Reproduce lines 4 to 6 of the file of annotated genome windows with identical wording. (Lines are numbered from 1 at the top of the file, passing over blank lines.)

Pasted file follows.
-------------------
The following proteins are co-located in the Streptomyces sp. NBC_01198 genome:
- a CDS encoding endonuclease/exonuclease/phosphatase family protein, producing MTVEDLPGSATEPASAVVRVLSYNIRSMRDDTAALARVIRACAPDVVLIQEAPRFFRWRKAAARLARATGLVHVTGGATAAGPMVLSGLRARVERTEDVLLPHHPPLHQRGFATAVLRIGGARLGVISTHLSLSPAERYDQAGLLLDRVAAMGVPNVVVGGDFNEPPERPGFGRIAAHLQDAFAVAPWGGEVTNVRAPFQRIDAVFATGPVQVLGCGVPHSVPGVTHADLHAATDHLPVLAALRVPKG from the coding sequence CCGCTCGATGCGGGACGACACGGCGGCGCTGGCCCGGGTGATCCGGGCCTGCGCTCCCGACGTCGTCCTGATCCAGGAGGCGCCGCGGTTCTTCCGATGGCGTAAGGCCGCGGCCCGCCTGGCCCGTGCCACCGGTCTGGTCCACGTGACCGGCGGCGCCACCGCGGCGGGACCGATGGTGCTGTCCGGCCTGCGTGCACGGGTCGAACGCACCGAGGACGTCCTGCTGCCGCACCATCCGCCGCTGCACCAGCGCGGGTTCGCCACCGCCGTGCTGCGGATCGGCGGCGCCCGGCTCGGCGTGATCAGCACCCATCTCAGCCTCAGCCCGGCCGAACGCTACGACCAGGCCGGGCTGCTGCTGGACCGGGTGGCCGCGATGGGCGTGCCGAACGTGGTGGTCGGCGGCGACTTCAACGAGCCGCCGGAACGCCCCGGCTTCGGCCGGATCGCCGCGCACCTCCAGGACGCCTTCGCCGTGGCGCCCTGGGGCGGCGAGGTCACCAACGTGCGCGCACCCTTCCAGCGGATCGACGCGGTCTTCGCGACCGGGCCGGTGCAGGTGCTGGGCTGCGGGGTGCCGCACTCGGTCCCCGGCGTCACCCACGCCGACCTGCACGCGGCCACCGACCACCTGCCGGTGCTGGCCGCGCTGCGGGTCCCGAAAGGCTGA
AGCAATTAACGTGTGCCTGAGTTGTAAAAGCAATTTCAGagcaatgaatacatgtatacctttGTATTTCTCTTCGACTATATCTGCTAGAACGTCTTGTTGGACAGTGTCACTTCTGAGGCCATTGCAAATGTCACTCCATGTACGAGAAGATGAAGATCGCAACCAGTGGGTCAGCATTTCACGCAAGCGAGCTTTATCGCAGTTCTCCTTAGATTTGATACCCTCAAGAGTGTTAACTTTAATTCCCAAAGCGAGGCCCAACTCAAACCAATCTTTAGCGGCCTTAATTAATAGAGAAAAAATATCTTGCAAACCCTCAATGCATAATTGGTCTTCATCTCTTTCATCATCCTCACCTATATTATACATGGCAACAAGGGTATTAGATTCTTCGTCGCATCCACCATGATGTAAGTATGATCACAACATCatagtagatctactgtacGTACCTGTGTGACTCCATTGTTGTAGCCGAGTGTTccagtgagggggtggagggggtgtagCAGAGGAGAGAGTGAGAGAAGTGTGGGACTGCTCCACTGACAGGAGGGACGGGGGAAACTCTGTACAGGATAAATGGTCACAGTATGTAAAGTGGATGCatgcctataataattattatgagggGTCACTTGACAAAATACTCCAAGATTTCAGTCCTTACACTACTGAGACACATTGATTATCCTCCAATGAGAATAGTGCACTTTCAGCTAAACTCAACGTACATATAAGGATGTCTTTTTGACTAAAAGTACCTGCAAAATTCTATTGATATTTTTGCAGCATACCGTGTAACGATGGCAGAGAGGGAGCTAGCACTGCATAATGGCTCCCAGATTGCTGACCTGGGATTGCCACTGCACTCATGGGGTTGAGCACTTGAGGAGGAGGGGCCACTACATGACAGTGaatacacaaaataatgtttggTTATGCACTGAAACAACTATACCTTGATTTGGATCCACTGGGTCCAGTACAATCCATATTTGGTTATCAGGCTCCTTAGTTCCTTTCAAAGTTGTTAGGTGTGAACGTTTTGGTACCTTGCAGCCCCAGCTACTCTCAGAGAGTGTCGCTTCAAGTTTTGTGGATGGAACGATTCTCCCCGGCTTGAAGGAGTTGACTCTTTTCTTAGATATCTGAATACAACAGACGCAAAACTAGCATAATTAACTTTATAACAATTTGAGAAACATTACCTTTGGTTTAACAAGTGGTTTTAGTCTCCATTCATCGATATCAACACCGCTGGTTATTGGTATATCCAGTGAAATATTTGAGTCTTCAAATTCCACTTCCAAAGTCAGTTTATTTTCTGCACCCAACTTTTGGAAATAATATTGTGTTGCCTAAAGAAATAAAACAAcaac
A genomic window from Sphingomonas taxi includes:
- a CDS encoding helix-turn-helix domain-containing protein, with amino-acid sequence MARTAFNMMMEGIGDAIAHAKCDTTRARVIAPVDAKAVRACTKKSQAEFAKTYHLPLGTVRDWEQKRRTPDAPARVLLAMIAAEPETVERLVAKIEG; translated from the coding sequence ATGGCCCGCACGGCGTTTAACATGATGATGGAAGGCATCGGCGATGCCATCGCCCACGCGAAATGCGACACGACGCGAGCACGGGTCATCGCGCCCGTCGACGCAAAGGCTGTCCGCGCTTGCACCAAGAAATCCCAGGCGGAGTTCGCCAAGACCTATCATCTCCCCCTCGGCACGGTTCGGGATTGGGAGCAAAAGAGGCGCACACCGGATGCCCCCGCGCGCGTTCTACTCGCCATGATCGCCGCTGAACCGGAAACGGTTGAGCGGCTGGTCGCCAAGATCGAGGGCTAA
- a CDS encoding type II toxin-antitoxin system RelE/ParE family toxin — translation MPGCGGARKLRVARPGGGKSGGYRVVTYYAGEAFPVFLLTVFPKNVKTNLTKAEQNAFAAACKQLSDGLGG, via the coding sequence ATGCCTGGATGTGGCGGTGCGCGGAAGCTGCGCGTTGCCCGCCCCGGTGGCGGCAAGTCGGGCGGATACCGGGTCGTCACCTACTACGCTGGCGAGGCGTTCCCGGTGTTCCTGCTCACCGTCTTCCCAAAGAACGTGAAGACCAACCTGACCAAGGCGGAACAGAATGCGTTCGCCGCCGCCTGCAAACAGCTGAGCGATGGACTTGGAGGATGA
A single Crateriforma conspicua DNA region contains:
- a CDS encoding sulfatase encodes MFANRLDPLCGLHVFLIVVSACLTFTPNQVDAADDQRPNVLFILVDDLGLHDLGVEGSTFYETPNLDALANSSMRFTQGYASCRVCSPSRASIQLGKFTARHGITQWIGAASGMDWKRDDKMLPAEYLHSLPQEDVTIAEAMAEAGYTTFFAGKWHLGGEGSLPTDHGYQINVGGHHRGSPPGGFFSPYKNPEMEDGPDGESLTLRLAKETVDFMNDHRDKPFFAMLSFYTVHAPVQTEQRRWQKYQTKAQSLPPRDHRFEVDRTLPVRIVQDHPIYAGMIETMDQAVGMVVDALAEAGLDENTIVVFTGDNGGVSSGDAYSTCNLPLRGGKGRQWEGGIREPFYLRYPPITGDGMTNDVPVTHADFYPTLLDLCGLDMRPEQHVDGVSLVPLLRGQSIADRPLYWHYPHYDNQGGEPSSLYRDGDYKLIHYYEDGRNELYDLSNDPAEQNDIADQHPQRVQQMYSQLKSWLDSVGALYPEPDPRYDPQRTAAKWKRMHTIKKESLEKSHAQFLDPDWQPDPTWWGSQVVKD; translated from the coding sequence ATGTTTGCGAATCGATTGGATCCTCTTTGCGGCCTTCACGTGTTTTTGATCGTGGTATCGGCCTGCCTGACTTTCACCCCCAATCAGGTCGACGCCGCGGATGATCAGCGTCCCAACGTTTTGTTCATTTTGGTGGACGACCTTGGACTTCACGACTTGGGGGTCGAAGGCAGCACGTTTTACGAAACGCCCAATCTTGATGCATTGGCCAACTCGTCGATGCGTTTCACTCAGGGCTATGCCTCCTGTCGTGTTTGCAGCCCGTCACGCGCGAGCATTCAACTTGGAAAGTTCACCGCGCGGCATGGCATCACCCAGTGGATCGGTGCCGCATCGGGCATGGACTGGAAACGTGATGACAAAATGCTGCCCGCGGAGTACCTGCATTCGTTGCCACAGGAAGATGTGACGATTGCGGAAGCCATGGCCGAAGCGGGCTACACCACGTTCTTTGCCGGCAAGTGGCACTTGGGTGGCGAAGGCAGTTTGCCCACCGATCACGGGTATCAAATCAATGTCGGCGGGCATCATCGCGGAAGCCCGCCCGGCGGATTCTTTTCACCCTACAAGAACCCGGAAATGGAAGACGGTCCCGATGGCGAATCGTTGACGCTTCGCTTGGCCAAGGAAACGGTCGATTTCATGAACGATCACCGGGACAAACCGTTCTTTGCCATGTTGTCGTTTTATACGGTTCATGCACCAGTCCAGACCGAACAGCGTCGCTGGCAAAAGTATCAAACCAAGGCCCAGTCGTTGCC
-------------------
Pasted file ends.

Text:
A genomic window from Sphingomonas taxi includes:
- a CDS encoding helix-turn-helix domain-containing protein, with amino-acid sequence MARTAFNMMMEGIGDAIAHAKCDTTRARVIAPVDAKAVRACTKKSQAEFAKTYHLPLGTVRDWEQKRRTPDAPARVLLAMIAAEPETVERLVAKIEG; translated from the coding sequence ATGGCCCGCACGGCGTTTAACATGATGATGGAAGGCATCGGCGATGCCATCGCCCACGCGAAATGCGACACGACGCGAGCACGGGTCATCGCGCCCGTCGACGCAAAGGCTGTCCGCGCTTGCACCAAGAAATCCCAGGCGGAGTTCGCCAAGACCTATCATCTCCCCCTCGGCACGGTTCGGGATTGGGAGCAAAAGAGGCGCACACCGGATGCCCCCGCGCGCGTTCTACTCGCCATGATCGCCGCTGAACCGGAAACGGTTGAGCGGCTGGTCGCCAAGATCGAGGGCTAA
- a CDS encoding type II toxin-antitoxin system RelE/ParE family toxin — translation MPGCGGARKLRVARPGGGKSGGYRVVTYYAGEAFPVFLLTVFPKNVKTNLTKAEQNAFAAACKQLSDGLGG, via the coding sequence ATGCCTGGATGTGGCGGTGCGCGGAAGCTGCGCGTTGCCCGCCCCGGTGGCGGCAAGTCGGGCGGATACCGGGTCGTCACCTACTACGCTGGCGAGGCGTTCCCGGTGTTCCTGCTCACCGTCTTCCCAAAGAACGTGAAGACCAACCTGACCAAGGCGGAACAGAATGCGTTCGCCGCCGCCTGCAAACAGCTGAGCGATGGACTTGGAGGATGA